DECIDED JANUARY 15, 1987. REHEARING DENIED JANUARY 28, 1987.
Robbery. Catoosa Superior Court. Before Judge Loggins.
Ralph L. Van Pelt, Jr., for appellant (case no. 73467).
Robert S. Tingle, for appellant (case no. 73468).
David L. Lomenick, Jr., District Attorney, for appellee.
Appellants were convicted of robbery in a joint trial and they appeal, both enumerating the same errors.
1. Appellants contend the trial court erred by failing to grant their motion to suppress identification testimony. The evidence disclosed that Raymond Acosta, the victim, struck up a conversation with appellants in a bar and bought them some drinks. After about an hour the three men departed and went to a second bar. After about 35 minutes Acosta decided to leave and offered a ride to appellants if they wanted to go somewhere. Appellants accepted and as Acosta was getting into his car, appellant Harris placed a knife at Acosta's throat and said that he and Wolke were going to rob Acosta. Acosta was forced to lay down in the back seat and Harris drove Acosta's car, eventually driving down a "pulpwood" road where the car got stuck. Appellants then took Acosta's wallet containing about $80, tied him to a tree and gagged him, and then departed on foot. Acosta managed to free himself and after walking back to a main road, flagged down a motorist who gave Acosta a ride to the Catoosa County Sheriff's Office. After reporting the robbery, Acosta went with an officer to check a truck stop to see if appellants were there. They were not located but the officer received a radio call that a car containing two hitchhikers had been stopped for speeding. Acosta was driven to the scene where he positively identified appellants as the two men who robbed him. This identification occurred about three hours after Acosta was robbed. He testified that he could have identified appellants in court even if he had not seen and identified them at the showup by the roadside shortly after the robbery.
The totality of the circumstances convinces us that appellants were not denied due process by the showup at the time appellants were detained at the roadside, as there was no substantial likelihood of misidentification of appellants by the victim. Hobbs v. State, 235 Ga. 8, 9 ( 218 S.E.2d 769) (1975). Acosta was with appellants approximately 2-1/2 hours and had ample time and opportunity to observe appellants. The criteria for evaluating the likelihood of misidentification set forth in Neil v. Biggers, 409 U.S. 188, 189 ( 93 SC 375, 34 L.Ed.2d 401) have been satisfied by the facts of this case. Further, the court in Neil v. Biggers held that the admission of evidence of a showup, without more, does not violate due process. Id. at 198. Accordingly, we find no error in denying appellants' motion to suppress identification testimony.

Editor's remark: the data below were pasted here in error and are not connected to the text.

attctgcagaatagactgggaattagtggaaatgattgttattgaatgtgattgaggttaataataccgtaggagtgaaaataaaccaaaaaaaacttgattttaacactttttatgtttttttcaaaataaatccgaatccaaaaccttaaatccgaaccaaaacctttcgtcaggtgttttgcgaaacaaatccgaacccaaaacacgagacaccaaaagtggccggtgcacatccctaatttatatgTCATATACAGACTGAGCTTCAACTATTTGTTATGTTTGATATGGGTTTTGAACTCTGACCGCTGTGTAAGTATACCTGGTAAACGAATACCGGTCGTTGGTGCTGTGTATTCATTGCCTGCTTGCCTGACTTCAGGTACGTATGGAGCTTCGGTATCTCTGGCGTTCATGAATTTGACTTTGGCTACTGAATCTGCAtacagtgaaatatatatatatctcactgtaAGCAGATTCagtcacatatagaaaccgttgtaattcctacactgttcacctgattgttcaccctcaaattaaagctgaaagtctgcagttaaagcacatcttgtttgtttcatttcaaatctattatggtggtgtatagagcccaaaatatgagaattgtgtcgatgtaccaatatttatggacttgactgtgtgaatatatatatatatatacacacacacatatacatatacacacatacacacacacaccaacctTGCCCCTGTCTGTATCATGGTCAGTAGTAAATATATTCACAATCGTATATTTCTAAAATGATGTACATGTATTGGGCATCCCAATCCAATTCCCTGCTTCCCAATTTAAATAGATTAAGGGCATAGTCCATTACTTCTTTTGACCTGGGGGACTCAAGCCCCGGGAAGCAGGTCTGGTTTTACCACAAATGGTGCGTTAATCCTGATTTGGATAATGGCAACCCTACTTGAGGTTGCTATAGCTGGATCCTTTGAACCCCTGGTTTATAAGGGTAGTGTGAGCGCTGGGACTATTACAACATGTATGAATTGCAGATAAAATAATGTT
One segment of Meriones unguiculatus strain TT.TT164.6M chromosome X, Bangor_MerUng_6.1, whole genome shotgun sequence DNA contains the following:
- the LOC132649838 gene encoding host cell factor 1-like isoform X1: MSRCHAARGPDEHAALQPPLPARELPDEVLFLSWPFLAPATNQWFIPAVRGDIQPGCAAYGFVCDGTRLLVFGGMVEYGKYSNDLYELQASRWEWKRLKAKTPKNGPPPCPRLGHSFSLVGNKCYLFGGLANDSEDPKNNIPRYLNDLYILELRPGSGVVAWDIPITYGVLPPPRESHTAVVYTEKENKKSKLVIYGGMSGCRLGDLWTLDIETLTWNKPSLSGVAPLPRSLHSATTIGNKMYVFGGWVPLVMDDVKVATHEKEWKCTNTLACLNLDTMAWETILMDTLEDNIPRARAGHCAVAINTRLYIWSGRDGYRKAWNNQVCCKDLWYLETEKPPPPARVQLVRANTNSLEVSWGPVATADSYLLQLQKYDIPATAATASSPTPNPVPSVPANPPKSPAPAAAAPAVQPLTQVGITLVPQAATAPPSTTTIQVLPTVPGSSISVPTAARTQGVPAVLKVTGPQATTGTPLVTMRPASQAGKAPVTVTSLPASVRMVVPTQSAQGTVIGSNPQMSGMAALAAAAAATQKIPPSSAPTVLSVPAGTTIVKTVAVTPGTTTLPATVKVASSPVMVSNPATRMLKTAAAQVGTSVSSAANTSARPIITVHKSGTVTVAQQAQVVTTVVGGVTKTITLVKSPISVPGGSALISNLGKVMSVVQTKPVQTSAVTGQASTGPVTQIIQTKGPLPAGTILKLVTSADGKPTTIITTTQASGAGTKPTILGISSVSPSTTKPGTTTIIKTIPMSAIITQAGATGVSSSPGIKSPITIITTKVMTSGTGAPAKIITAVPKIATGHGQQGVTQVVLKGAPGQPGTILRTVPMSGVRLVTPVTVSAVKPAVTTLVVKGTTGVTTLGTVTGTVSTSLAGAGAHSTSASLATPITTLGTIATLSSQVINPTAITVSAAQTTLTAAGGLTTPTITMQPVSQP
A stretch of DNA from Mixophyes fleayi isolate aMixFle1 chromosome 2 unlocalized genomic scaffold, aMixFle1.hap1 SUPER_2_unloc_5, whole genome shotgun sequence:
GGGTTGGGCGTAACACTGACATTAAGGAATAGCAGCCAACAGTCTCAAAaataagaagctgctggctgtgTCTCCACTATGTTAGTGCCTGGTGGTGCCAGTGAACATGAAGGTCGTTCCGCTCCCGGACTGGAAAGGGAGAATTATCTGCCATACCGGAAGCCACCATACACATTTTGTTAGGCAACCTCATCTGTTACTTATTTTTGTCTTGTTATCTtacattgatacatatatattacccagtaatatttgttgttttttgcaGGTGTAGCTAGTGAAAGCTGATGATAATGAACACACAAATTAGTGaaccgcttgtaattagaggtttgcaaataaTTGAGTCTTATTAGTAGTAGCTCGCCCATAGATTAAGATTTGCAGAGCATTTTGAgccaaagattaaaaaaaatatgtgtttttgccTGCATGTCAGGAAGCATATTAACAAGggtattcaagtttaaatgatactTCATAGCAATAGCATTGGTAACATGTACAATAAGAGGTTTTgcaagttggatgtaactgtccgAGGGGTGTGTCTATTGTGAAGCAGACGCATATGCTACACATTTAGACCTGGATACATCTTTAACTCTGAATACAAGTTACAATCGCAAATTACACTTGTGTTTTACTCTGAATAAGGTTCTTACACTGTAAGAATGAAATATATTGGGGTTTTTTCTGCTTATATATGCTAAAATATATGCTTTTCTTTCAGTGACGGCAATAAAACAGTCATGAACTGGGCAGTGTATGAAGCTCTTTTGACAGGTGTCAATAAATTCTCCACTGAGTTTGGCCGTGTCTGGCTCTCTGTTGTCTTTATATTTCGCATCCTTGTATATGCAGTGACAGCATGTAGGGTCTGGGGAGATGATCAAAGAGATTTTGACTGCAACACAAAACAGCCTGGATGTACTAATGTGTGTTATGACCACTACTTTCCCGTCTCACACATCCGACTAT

2. Appellants contend error in denial of their motion for a mistrial after the prosecuting attorney's questions improperly placed appellants' character in issue. The prosecuting attorney elicited testimony from Acosta, over objection, that appellants were talking about getting marijuana during the time they were driving around in Acosta's car after abducting him. Although appellants' motion for a mistrial on the ground that this improperly placed their character in issue was denied, the court immediately instructed the jury to totally disregard any statement by the witness as to what the defendants were looking for, and not to let the witness' answer affect the jurors' feelings about the case in any way. Further, appellants' declarations during commission of the offense charged were part of the res gestae, OCGA § 24-3-3, and there was no error in admitting evidence as part of the res gestae even though it may have incidentally placed appellants' character in issue. Chambers v. State, 250 Ga. 856, 859 (2) ( 302 S.E.2d 86) (1983). Thus, even had the court given no cautionary instructions to the jury, there would be no error in denying appellants' motion for a mistrial, because what was said during commission of the offense was part of the res gestae, and thus, admissible.
3. Appellants contend error in denial of their motion for a mistrial based on allegedly improper closing argument by the prosecuting attorney. During closing argument the prosecuting attorney asked the jurors to put themselves in the victim's place, and assume that they had a knife put to their throat, were dragged around in a car, and thought they were going to be killed or tied up and robbed. Appellants' objection to this remark and their motion for a mistrial was overruled. However, the court instructed the jury that the prosecuting attorney's statement was not proper, and the jurors were not to put themselves in the victim's place, as their verdict was to be based only on the evidence presented in court.
A trial court has broad discretion in ruling on a motion for a mistrial, and this court will not disturb a court's ruling in the absence of a manifest abuse of discretion, and a mistrial is essential to preserve a defendant's right to a fair trial. Ewald v. State, 156 Ga. App. 68, 70 (5) ( 274 S.E.2d 31) (1980). Since the trial court immediately gave curative instructions and the primary issue in this case was identification of appellants as perpetrators of the robbery, we find no abuse of the court's discretion and a mistrial was not essential to preserve appellants' right to a fair trial. Accordingly, it was not error to deny appellants' motion for a mistrial.
Judgments affirmed. Birdsong, C. J., and Banke, P. J., concur.